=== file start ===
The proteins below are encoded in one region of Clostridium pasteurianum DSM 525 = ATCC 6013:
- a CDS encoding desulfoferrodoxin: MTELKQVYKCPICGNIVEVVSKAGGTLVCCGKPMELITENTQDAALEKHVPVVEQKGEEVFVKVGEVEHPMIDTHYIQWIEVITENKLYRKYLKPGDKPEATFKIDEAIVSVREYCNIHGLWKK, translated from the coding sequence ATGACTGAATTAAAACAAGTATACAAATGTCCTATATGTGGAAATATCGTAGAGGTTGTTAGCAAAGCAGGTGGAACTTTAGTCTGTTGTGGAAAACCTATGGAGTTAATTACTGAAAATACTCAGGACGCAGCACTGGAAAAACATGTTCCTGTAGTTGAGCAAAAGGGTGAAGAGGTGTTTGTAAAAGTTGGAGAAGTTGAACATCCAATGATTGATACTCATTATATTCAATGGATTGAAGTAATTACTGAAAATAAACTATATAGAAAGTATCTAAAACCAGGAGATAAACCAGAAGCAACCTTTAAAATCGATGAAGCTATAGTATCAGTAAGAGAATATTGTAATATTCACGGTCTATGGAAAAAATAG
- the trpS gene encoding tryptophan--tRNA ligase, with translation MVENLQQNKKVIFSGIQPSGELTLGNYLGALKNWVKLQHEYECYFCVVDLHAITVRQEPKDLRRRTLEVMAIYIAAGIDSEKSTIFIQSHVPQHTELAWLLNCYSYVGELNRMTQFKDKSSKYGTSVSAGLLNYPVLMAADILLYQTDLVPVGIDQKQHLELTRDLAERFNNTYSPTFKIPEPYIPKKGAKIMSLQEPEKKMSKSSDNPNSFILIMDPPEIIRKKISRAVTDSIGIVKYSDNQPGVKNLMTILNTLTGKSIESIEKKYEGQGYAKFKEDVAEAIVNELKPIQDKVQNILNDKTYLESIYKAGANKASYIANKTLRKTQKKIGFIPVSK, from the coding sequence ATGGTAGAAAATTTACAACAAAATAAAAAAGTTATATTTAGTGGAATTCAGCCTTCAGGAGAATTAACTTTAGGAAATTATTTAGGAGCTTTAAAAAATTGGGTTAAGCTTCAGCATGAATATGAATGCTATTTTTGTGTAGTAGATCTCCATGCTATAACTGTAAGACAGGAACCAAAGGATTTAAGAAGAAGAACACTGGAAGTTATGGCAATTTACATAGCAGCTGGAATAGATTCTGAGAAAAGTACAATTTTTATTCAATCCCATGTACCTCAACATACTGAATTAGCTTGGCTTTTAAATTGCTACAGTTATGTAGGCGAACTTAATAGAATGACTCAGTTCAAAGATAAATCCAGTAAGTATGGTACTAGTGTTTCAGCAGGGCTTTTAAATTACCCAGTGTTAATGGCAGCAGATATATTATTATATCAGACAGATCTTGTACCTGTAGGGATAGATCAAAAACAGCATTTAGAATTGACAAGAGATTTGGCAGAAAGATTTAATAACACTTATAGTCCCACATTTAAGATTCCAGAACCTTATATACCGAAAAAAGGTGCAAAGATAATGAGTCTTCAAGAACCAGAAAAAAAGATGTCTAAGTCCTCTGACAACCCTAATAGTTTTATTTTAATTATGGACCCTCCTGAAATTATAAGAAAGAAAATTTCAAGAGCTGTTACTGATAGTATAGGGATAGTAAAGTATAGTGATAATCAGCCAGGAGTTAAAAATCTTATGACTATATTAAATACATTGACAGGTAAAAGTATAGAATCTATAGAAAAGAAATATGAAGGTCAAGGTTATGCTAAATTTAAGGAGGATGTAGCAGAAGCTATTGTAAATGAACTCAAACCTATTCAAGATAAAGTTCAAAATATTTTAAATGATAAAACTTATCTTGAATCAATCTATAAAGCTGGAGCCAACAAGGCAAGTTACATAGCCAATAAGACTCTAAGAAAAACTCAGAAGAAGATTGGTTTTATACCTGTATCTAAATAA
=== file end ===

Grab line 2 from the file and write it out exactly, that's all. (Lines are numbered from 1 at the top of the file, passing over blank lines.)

- a CDS encoding desulfoferrodoxin: MTELKQVYKCPICGNIVEVVSKAGGTLVCCGKPMELITENTQDAALEKHVPVVEQKGEEVFVKVGEVEHPMIDTHYIQWIEVITENKLYRKYLKPGDKPEATFKIDEAIVSVREYCNIHGLWKK, translated from the coding sequence ATGACTGAATTAAAACAAGTATACAAATGTCCTATATGTGGAAATATCGTAGAGGTTGTTAGCAAAGCAGGTGGAACTTTAGTCTGTTGTGGAAAACCTATGGAGTTAATTACTGAAAATACTCAGGACGCAGCACTGGAAAAACATGTTCCTGTAGTTGAGCAAAAGGGTGAAGAGGTGTTTGTAAAAGTTGGAGAAGTTGAACATCCAATGATTGATACTCATTATATTCAATGGATTGAAGTAATTACTGAAAATAAACTATATAGAAAGTATCTAAAACCAGGAGATAAACCAGAAGCAACCTTTAAAATCGATGAAGCTATAGTATCAGTAAGAGAATATTGTAATATTCACGGTCTATGGAAAAAATAG